MILLBURN, N.J. (Stockpickr) -- The horses, horsemen, jockeys and high society have returned to Saratoga Springs, N.Y., once again to enjoy thoroughbred racing at its finest at the 148-year-old Saratoga racetrack.Piggybacking (horsebacking?) on past articles such as " 5 Investing Tips I Learned From the Track," I thought I'd take a different approach to portfolio-building and model it off the key players you might find in a horse stable. With that, here are six picks to build a winning racing stable of stocks. Trainer Every horse needs a trainer, its hands-on manager. Training, preparation, feed, workouts, jockey selection, race selection -- all are tasks performed by the trainer. From top to bottom, the trainer makes all major decisions. Furthermore, the trainer makes strategic decisions that will affect the professional life of a racehorse. In investing, we need to seek out that manager -- usually a CEO -- who has the leadership and foresight to set a company on a road to success. In today's investing world, there is one such individual: Apple's ( AAPL - Get Report) Steve Jobs. Related: 5 Sin Stocks for a Rough Market Since returning to Apple, Jobs has transformed the computer company that he founded into a technology and entertainment giant. Apple is an industry leader and envy of the competition. The company recently reported another stellar quarter. When trainer Todd Pletcher brings a new colt or filly to the track, you know that horse has a great chance to win. People will bet with Pletcher based solely on his reputation. Similarly, when Steve Jobs brings a new product to market, investors will certainly follow. Look out for the next generation of iPhones and iPads to hit the market before the end of the year -- and other Apple entertainment products rumored to be in development. Go with a winning trainer and bet with Jobs and Apple. Apple was recently highlighted in " 5 Confident Stocks for a Shaky Market" and " 5 Blue-Chips to Ride Out a Double-Dip." Jockey On the back of his horse, the jockeys steers that 1,000-pound thoroughbred machines around a dirt or turf track in less than two minutes in the middle of a pack of many other 1,000-pound thoroughbreds. It's not easy. I would say that it's risk management at the ultimate level. Straying the slightest bit one way or another could separate winning from coming out of the money or even life from death. It takes someone with steely nerves, grit, determination and strategic focus to be a jockey.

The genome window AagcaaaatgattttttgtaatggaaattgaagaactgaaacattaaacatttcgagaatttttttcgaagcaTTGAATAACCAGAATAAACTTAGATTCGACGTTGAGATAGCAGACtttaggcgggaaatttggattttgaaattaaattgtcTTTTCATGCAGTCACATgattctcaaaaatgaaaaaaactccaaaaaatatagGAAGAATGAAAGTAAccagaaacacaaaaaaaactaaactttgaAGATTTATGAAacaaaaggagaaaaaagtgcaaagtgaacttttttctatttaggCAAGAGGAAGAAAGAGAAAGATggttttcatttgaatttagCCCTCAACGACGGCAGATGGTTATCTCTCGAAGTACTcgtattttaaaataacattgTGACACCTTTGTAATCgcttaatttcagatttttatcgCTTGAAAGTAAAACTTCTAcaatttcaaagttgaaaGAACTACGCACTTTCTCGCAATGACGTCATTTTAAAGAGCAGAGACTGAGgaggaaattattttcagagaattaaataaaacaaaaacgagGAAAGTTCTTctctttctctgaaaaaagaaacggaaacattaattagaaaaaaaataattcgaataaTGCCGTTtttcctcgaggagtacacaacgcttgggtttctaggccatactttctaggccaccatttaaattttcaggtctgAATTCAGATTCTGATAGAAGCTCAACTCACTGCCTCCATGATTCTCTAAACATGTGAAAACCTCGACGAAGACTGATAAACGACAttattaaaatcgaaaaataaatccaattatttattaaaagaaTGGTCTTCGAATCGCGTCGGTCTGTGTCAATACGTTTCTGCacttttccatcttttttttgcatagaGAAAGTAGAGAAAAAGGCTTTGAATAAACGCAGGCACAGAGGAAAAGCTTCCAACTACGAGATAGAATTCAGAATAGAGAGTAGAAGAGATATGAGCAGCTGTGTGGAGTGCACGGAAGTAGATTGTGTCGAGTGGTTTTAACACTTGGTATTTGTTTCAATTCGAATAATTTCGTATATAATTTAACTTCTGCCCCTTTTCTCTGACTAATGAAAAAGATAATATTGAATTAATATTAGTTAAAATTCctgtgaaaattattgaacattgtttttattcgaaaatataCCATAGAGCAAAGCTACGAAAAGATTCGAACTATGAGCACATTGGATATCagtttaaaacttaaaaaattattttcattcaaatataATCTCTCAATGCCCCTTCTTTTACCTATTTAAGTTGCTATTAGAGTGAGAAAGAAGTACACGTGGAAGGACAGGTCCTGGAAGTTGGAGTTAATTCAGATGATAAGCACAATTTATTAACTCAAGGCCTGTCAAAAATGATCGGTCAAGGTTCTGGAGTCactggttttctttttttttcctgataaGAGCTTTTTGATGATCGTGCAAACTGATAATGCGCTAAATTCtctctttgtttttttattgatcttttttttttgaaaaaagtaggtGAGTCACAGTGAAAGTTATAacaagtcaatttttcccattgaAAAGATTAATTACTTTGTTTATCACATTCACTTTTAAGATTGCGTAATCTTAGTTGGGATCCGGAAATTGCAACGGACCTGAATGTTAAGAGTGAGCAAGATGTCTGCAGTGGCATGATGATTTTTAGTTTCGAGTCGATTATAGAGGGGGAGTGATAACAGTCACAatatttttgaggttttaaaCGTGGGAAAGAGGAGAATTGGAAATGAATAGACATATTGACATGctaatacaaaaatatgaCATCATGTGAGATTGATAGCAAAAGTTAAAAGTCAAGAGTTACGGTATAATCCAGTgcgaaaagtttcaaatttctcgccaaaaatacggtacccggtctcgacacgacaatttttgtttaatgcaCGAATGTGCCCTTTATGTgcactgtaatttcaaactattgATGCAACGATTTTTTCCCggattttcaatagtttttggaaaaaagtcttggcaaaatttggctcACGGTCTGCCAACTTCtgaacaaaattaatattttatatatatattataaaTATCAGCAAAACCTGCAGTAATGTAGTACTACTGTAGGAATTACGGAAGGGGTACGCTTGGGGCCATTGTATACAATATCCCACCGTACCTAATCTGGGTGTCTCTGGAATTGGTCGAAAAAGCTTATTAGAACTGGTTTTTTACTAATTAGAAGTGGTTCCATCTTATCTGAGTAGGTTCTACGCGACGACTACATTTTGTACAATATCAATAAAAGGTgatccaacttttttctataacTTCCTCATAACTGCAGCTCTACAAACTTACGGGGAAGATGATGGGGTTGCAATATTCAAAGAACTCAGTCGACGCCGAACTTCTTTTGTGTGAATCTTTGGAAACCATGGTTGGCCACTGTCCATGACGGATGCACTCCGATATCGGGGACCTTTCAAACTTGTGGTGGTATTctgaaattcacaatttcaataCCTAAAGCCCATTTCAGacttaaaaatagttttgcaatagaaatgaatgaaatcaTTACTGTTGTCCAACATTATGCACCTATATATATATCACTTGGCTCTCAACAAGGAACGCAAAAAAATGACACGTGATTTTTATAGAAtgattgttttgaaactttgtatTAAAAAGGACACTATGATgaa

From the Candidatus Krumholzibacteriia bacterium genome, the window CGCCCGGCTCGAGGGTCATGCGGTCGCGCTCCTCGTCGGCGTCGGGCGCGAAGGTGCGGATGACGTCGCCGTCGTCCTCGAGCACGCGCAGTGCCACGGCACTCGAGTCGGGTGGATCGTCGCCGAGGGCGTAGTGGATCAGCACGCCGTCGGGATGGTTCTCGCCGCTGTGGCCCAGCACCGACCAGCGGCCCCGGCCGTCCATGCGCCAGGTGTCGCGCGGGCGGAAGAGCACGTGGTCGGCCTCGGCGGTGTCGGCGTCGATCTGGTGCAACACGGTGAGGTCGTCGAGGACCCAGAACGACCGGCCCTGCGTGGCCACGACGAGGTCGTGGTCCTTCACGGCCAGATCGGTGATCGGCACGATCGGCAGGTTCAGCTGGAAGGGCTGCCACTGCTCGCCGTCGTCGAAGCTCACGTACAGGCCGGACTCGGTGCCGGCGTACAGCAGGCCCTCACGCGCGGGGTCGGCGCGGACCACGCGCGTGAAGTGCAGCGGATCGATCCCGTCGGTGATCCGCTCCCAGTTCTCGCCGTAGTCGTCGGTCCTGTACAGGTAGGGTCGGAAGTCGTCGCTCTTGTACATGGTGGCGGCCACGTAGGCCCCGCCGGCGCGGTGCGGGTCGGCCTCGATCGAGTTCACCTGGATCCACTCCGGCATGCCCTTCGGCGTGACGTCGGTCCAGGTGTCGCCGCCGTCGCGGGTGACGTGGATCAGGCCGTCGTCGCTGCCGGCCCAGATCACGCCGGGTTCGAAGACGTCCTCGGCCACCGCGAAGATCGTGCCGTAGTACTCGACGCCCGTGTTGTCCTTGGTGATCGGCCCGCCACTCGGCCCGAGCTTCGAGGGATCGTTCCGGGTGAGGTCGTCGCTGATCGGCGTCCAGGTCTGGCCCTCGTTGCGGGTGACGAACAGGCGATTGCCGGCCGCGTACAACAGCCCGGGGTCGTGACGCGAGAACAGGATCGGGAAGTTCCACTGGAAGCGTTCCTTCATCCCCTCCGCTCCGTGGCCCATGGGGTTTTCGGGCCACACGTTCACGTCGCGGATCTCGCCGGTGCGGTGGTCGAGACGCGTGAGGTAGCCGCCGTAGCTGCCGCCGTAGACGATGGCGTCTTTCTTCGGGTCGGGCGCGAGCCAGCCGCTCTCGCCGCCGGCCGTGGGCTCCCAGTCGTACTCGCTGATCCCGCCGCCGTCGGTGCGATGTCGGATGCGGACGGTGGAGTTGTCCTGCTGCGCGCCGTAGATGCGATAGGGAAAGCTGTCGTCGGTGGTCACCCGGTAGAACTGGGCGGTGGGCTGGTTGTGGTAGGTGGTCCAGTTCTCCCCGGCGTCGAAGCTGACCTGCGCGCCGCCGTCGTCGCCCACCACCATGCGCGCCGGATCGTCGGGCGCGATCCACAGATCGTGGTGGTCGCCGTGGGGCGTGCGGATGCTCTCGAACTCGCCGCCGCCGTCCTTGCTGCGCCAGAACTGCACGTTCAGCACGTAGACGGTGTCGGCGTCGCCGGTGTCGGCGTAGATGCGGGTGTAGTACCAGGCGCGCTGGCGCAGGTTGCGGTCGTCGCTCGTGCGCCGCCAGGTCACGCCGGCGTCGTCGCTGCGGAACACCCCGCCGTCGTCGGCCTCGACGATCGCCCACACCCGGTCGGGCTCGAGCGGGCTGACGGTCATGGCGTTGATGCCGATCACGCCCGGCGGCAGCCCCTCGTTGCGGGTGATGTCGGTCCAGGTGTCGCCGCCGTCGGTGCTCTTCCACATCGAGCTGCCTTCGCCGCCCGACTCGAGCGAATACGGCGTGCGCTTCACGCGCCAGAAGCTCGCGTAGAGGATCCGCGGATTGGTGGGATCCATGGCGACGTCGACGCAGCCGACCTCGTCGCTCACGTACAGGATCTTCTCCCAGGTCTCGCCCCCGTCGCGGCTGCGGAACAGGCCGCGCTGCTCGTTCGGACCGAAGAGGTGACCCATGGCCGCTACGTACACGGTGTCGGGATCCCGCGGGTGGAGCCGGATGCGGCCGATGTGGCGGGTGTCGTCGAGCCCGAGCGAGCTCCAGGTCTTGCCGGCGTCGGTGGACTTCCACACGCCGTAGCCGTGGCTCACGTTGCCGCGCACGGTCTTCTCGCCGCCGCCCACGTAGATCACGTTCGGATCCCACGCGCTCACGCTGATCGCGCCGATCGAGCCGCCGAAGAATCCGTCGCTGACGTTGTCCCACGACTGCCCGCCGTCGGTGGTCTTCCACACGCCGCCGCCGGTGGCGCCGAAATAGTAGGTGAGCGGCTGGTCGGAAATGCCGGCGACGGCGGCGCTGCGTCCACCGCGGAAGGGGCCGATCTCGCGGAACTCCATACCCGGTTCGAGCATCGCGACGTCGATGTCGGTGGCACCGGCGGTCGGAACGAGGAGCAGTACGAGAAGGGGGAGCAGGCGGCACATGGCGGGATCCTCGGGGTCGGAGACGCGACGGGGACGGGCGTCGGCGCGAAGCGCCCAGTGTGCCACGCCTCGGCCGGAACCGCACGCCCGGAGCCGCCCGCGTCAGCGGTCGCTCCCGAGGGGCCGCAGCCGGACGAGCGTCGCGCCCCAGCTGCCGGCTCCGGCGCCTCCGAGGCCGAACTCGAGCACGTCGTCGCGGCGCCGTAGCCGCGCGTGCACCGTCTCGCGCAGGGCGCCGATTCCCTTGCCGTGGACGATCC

FillyFemale horses are referred to as fillies until they're 4 years old (at which point they are called mares). In the corporate world, we have had many women who have in their own right become champion CEOs of companies. There was Meg Whitman of eBay ( EBAY) and Carly Fiorina of Hewlett Packard ( HPQ). Currently, we have Ursula Burns of Xerox ( XRX) and the disappointing Carol Bartz of Yahoo! ( YHOO). The female CEO that you need to invest in is Indra Nooyi of Pepsico ( PEP - Get Report). Nooyi has helped to guide Pepsico through difficult economic times when the consumer was experiencing the ill effects of a deep recession. Carbonated beverage sales in the U.S. declined, and market share and sales of Pepsi's Quaker Oats and Gatorade brands slumped. Nooyi has turned the company around by fixing up the Gatorade brand and focusing on expanding its beverage and snack sales abroad. Latin America and Asia are growth engines for Pepsico. Nooyi is a straight shooter and is not afraid to tell the truth to investors and analysts, whereas other CEOs might dance around a subject or sugar coat issues. Acquisitions of its bottlers and Russian Wimm-Bill-Dann were astute transactions. Recognizing that commodity costs are an issue, Nooyi took the initiative to raise prices to maintain margins while realizing that that could hurt short term profit growth. Nooyi is the best at what she does in the beverage and snack industry and is one of the best female CEOs we have today. I recently heighted Pepsi in " 6 Low-Volatility Stocks for a Volatile Market." Mudder A mudder refers to a horse that races race well over muddy or sloppy tracks. It takes a special type of horse to excel in those conditions. Our investment portfolios also need mudders -- stocks that will perform well when the stock market is performing poorly and investment conditions are not good. My buddy Paul likes to say that in depressions, three products always sell: alcohol, tobacco and movies. Well, my investment mudder, Altria ( MO - Get Report) has two of those three: alcohol and tobacco. Some call Altria a sin stock, but I don't care about that. What I care about is that when the economy is bad, Altria continues to pump out solid earnings. On top of that, during sloppy economic times, investors can rely on its above-market dividend, currently at about 6%. Altria, one of the highest-yielding tobacco stocks, is also one of TheStreet Ratings' top-rated tobacco stocks. -- Written by Scott Rothbort in Millburn, N.J.
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